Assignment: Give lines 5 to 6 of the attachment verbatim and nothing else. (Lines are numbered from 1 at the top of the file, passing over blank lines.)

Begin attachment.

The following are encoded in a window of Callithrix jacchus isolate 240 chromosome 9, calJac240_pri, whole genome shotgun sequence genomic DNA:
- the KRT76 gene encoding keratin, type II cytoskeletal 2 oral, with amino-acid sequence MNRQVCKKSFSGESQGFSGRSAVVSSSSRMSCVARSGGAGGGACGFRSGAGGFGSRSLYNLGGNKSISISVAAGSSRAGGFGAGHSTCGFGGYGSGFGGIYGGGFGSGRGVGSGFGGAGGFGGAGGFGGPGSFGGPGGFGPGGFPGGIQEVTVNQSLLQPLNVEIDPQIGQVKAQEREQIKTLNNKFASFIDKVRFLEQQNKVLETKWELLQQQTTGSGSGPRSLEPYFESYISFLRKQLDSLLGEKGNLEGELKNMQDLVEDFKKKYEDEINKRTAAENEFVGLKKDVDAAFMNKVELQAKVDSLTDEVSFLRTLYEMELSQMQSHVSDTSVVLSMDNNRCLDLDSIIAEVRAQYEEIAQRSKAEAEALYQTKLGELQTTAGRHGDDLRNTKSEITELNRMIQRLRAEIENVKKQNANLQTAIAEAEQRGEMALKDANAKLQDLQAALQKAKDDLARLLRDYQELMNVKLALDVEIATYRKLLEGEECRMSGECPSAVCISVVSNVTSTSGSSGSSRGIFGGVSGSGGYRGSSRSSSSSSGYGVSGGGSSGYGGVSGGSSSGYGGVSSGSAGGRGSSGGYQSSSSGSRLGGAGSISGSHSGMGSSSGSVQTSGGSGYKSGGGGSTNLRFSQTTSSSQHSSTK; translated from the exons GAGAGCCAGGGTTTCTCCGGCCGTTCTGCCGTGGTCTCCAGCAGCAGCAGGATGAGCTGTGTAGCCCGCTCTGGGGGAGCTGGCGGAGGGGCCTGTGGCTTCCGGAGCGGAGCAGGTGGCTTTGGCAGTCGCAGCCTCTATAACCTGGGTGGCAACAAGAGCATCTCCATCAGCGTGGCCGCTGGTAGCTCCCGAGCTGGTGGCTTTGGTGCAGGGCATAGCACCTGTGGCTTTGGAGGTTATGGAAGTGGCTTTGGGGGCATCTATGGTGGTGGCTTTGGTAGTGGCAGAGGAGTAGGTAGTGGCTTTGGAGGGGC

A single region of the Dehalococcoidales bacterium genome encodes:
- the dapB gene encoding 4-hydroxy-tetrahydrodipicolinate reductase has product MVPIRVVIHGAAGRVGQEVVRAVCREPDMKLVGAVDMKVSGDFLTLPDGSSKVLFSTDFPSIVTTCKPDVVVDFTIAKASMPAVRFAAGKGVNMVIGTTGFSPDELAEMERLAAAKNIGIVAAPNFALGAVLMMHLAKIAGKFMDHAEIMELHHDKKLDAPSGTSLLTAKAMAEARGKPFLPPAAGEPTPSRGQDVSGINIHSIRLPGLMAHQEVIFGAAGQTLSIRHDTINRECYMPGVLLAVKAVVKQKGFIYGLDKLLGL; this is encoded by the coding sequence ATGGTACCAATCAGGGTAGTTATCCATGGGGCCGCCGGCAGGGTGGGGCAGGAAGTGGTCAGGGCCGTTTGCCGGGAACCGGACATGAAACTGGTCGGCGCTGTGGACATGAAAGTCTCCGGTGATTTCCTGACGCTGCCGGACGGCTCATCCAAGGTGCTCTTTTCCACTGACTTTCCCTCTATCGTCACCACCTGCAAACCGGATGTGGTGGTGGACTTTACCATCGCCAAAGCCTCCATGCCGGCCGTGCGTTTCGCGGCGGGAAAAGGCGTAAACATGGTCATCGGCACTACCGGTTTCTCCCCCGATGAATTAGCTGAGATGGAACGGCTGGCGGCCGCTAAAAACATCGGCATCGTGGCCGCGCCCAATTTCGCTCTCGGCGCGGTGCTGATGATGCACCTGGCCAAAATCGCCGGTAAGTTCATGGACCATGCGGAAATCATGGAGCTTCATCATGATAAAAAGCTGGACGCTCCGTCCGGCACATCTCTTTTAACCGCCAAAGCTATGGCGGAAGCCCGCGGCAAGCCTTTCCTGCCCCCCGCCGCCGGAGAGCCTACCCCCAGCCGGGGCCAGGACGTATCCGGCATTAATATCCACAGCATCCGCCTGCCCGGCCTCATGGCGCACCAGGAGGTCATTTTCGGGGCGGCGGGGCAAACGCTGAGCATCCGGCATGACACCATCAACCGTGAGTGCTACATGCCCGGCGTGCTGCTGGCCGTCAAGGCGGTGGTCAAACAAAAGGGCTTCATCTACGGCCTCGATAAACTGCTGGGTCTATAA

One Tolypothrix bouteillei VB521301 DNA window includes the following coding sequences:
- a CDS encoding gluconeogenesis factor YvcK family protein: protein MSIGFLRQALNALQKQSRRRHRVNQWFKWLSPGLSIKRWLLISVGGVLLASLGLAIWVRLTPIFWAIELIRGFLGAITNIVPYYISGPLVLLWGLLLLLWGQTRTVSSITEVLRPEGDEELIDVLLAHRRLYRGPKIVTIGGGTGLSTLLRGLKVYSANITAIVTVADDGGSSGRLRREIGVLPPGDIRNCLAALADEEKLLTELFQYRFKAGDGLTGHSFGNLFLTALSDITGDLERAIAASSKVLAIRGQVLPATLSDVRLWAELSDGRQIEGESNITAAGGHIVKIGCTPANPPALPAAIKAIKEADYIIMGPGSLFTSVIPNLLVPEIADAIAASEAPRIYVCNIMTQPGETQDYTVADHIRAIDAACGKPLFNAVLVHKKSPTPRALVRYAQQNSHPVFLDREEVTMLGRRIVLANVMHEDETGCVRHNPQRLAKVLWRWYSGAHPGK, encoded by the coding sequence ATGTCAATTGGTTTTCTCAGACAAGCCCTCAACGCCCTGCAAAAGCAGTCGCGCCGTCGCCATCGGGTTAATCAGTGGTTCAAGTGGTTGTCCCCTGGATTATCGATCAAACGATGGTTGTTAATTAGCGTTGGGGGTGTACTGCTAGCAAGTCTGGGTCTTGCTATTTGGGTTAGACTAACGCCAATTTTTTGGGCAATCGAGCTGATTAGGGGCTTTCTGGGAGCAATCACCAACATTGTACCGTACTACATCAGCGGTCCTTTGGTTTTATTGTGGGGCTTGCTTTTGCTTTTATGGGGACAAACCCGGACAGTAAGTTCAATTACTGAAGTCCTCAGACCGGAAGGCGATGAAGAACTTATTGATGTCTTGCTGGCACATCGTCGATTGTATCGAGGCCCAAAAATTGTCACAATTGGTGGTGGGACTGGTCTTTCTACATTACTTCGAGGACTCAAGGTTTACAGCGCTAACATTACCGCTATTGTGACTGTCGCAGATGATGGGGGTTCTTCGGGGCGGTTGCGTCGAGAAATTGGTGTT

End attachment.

One Tolypothrix bouteillei VB521301 DNA window includes the following coding sequences:
- a CDS encoding gluconeogenesis factor YvcK family protein: protein MSIGFLRQALNALQKQSRRRHRVNQWFKWLSPGLSIKRWLLISVGGVLLASLGLAIWVRLTPIFWAIELIRGFLGAITNIVPYYISGPLVLLWGLLLLLWGQTRTVSSITEVLRPEGDEELIDVLLAHRRLYRGPKIVTIGGGTGLSTLLRGLKVYSANITAIVTVADDGGSSGRLRREIGVLPPGDIRNCLAALADEEKLLTELFQYRFKAGDGLTGHSFGNLFLTALSDITGDLERAIAASSKVLAIRGQVLPATLSDVRLWAELSDGRQIEGESNITAAGGHIVKIGCTPANPPALPAAIKAIKEADYIIMGPGSLFTSVIPNLLVPEIADAIAASEAPRIYVCNIMTQPGETQDYTVADHIRAIDAACGKPLFNAVLVHKKSPTPRALVRYAQQNSHPVFLDREEVTMLGRRIVLANVMHEDETGCVRHNPQRLAKVLWRWYSGAHPGK, encoded by the coding sequence ATGTCAATTGGTTTTCTCAGACAAGCCCTCAACGCCCTGCAAAAGCAGTCGCGCCGTCGCCATCGGGTTAATCAGTGGTTCAAGTGGTTGTCCCCTGGATTATCGATCAAACGATGGTTGTTAATTAGCGTTGGGGGTGTACTGCTAGCAAGTCTGGGTCTTGCTATTTGGGTTAGACTAACGCCAATTTTTTGGGCAATCGAGCTGATTAGGGGCTTTCTGGGAGCAATCACCAACATTGTACCGTACTACATCAGCGGTCCTTTGGTTTTATTGTGGGGCTTGCTTTTGCTTTTATGGGGACAAACCCGGACAGTAAGTTCAATTACTGAAGTCCTCAGACCGGAAGGCGATGAAGAACTTATTGATGTCTTGCTGGCACATCGTCGATTGTATCGAGGCCCAAAAATTGTCACAATTGGTGGTGGGACTGGTCTTTCTACATTACTTCGAGGACTCAAGGTTTACAGCGCTAACATTACCGCTATTGTGACTGTCGCAGATGATGGGGGTTCTTCGGGGCGGTTGCGTCGAGAAATTGGTGTT